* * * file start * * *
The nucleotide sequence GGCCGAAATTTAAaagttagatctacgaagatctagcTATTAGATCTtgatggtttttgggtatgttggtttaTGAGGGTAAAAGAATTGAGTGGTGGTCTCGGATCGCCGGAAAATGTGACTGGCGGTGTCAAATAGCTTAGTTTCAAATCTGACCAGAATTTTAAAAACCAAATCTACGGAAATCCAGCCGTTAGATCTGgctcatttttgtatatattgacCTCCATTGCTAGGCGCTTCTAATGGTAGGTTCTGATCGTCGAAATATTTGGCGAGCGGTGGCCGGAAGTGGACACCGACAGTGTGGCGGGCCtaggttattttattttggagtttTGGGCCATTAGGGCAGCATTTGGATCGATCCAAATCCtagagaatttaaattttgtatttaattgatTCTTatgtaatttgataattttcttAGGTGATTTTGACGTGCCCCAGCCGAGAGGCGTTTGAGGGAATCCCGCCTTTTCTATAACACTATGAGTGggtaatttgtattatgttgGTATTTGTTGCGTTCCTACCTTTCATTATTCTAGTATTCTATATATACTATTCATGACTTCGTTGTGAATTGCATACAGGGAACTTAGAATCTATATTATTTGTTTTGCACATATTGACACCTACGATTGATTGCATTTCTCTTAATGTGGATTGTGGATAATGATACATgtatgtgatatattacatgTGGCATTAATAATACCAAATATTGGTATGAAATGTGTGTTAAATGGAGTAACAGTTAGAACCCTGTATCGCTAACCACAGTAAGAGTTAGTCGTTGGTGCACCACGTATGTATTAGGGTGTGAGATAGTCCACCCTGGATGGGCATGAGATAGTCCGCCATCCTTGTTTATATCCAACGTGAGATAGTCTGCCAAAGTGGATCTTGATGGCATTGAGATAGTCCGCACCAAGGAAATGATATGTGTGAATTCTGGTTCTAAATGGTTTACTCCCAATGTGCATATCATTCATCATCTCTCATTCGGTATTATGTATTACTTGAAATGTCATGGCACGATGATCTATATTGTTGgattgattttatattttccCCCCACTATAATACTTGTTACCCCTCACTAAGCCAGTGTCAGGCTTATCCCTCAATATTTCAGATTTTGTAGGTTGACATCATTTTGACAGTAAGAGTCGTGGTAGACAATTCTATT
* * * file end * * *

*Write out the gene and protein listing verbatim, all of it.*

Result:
The nucleotide sequence GGCCGAAATTTAAaagttagatctacgaagatctagcTATTAGATCTtgatggtttttgggtatgttggtttaTGAGGGTAAAAGAATTGAGTGGTGGTCTCGGATCGCCGGAAAATGTGACTGGCGGTGTCAAATAGCTTAGTTTCAAATCTGACCAGAATTTTAAAAACCAAATCTACGGAAATCCAGCCGTTAGATCTGgctcatttttgtatatattgacCTCCATTGCTAGGCGCTTCTAATGGTAGGTTCTGATCGTCGAAATATTTGGCGAGCGGTGGCCGGAAGTGGACACCGACAGTGTGGCGGGCCtaggttattttattttggagtttTGGGCCATTAGGGCAGCATTTGGATCGATCCAAATCCtagagaatttaaattttgtatttaattgatTCTTatgtaatttgataattttcttAGGTGATTTTGACGTGCCCCAGCCGAGAGGCGTTTGAGGGAATCCCGCCTTTTCTATAACACTATGAGTGggtaatttgtattatgttgGTATTTGTTGCGTTCCTACCTTTCATTATTCTAGTATTCTATATATACTATTCATGACTTCGTTGTGAATTGCATACAGGGAACTTAGAATCTATATTATTTGTTTTGCACATATTGACACCTACGATTGATTGCATTTCTCTTAATGTGGATTGTGGATAATGATACATgtatgtgatatattacatgTGGCATTAATAATACCAAATATTGGTATGAAATGTGTGTTAAATGGAGTAACAGTTAGAACCCTGTATCGCTAACCACAGTAAGAGTTAGTCGTTGGTGCACCACGTATGTATTAGGGTGTGAGATAGTCCACCCTGGATGGGCATGAGATAGTCCGCCATCCTTGTTTATATCCAACGTGAGATAGTCTGCCAAAGTGGATCTTGATGGCATTGAGATAGTCCGCACCAAGGAAATGATATGTGTGAATTCTGGTTCTAAATGGTTTACTCCCAATGTGCATATCATTCATCATCTCTCATTCGGTATTATGTATTACTTGAAATGTCATGGCACGATGATCTATATTGTTGgattgattttatattttccCCCCACTATAATACTTGTTACCCCTCACTAAGCCAGTGTCAGGCTTATCCCTCAATATTTCAGATTTTGTAGGTTGACATCATTTTGACAGTAAGAGTCGTGGTAGACAATTCTATT